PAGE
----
From the New York Times bestselling author of Pucked and A Lie for a Lie, a new stand-alone romance about trading favors, battling wills, and winning love.
When I joined Seattle’s NHL expansion team, I thought it was the start of something great. But nothing ever goes the way you expect. Take my introduction to my new neighbor. She came rolling in on the hot mess express at midnight, making a racket while she tried to get into my team captain’s apartment. Did I mention that he’s married to a woman who definitely was not her?
Imagine my surprise when I end up with an injury that has me out of the game for weeks, and she’s the one to offer to help me. I should probably add that she’s not the captain’s mistress. She’s his sexy, pastel-haired younger sister.
So we come up with an arrangement: she rehabs me so that I can get back on the ice sooner, and she can add a professional athlete that isn’t her brother to her client list. Seems simple enough. As long as I can keep my hands to myself and my hormones in check.
This story follows Stevie Bowman, younger sister of Rook “RJ” Bowman from A Lie For A Lie, and her new neighbor, Bishop Winslow. Stevie is making a long-distance move from LA to Seattle for a new job. She’s excited to be moving in with her boyfriend and starting her career in physical therapy in a few days. The trip hasn’t been great since the airline lost some of her luggage, damaged the rest and treated her to an extended, unscheduled layover but she can’t wait to surprise Joey, arriving early to spend her birthday with him. Instead of a warm welcome, she finds him plowing some random on their couch in what’s supposed to be their new home. She immediately washes her hands of Joey completely, refusing to spend a single minute in that place and accepts use of Rook’s empty apartment in favor of staying with him.
Lainey and Rook recently bought a home nearby but his contract gives him a penthouse for the season so Stevie has a new home in Seattle while she figures things out. Her day continues to worsen when her suitcase gets stuck in the elevator doors and she can’t get into Rook’s place, but takes an even bigger nosedive when she meets her rude new neighbor. Rook’s teammate, Bishop Winslow, is annoyed at the noise she’s making in the hall and assumes she’s a puck bunny who paid off security to get upstairs. She has the code but instead of considering she’s a guest, he instead decides she must be Rook’s mistress. The players aren’t friends. In fact, the rivalry between them is deep and they can’t stand one another. Bishop came to the Seattle with a promise of being captain, until Rook waived his no trade clause to join the newest NHL expansion team and took the title. Bishop hates that Rook took his position and is close personal friends with head coach Alex Waters. He especially hates that Rook has such a squeaky clean nice guy image when he has the nerve to move a mistress in here when he has a wife and child at home.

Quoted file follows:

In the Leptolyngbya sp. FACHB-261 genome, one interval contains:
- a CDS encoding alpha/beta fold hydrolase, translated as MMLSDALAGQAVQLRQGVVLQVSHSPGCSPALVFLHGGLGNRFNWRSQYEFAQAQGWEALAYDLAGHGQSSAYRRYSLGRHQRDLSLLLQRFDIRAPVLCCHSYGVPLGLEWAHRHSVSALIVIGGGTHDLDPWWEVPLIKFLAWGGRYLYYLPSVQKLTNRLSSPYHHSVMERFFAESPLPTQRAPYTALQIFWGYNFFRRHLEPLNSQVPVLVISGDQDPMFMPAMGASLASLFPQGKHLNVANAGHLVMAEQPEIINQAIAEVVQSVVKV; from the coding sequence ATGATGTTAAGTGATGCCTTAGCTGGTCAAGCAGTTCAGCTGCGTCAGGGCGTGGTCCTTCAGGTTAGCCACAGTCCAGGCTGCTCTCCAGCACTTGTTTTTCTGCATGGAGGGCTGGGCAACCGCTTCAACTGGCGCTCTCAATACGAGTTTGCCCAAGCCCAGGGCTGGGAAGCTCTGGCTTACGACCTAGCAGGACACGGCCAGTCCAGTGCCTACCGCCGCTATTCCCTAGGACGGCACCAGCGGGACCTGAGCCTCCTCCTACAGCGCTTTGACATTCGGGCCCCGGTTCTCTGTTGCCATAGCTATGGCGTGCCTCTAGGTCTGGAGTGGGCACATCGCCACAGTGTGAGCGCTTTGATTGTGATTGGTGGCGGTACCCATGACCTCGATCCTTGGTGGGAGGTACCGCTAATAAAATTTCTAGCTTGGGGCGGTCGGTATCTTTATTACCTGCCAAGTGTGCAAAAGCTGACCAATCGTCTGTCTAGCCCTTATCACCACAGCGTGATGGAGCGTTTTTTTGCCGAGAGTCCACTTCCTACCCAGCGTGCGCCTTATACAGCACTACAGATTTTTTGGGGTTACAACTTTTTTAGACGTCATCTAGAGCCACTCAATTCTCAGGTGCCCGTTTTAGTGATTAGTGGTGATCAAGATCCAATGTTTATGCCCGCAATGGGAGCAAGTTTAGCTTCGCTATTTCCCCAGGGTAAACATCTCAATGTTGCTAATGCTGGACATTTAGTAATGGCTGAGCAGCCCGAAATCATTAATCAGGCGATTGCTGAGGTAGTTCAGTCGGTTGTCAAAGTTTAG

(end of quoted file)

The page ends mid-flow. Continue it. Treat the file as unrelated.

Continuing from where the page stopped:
There’s no love lost between Stevie and Bishop. In fact, she’s mad at herself for being so attracted to this guy when he’s such a jerk and he’s a perpetual grump with no social skills whatsoever. A neighborly rivalry is instantly born and quickly exacerbated since the two continue to make assumptions about one another. Stevie assumes he’s a manwhore thanks to the constant parade of obvious one-night stands leaving his place and he assumes she’s a college student with a sugar daddy.
When Bishop suffers a serious hit on the ice, it gives them both an opportunity. Stevie wants to work with athletes without everyone assuming she got where she is simply by being Rook’s sister and Bishop needs extra physical therapy to get back on the ice as soon as possible. He agrees to give her a written recommendation in exchange for her help with extra rehab. They’re attracted to one another although they don’t seem to like each other all that much, which isn’t shocking since they’re both sarcastic and snarky.
Life in Seattle is turning out to be great for Stevie, except for the fact that she has to work in the same clinic as her douche ex. Joey’s delusional enough to think she should forgive him and give him another chance even though he’s not sorry he cheated and it certainly wasn’t an isolated incident. When Stevie enlists Bishop’s help to act as a buffer, he’s more than happy to help. They start spending a lot more time together and come to realize their original assumptions about the other weren’t accurate.
They’re both fun characters I liked immediately. Stevie’s tough and resilient and determined to earn her success. She’s spent her life being known as Rook’s little sister and she’s done being used by people who want to get to him. Bishop is a cranky homebody who hates everyone but falls hard and fast for her. Their relationship causes complications for him with his teammates and coach, plus the douche ex does his best to interfere but they handle it well. I loved having the Waters family as peripheral characters in this book. I never get enough Violet, although she and Alex have very minor roles. This was a fun story I’d definitely read again and I’m looking forward to the rest of the series.
All of the books in the series can stand alone or be read as a series but I encourage any interested readers to start at the beginning.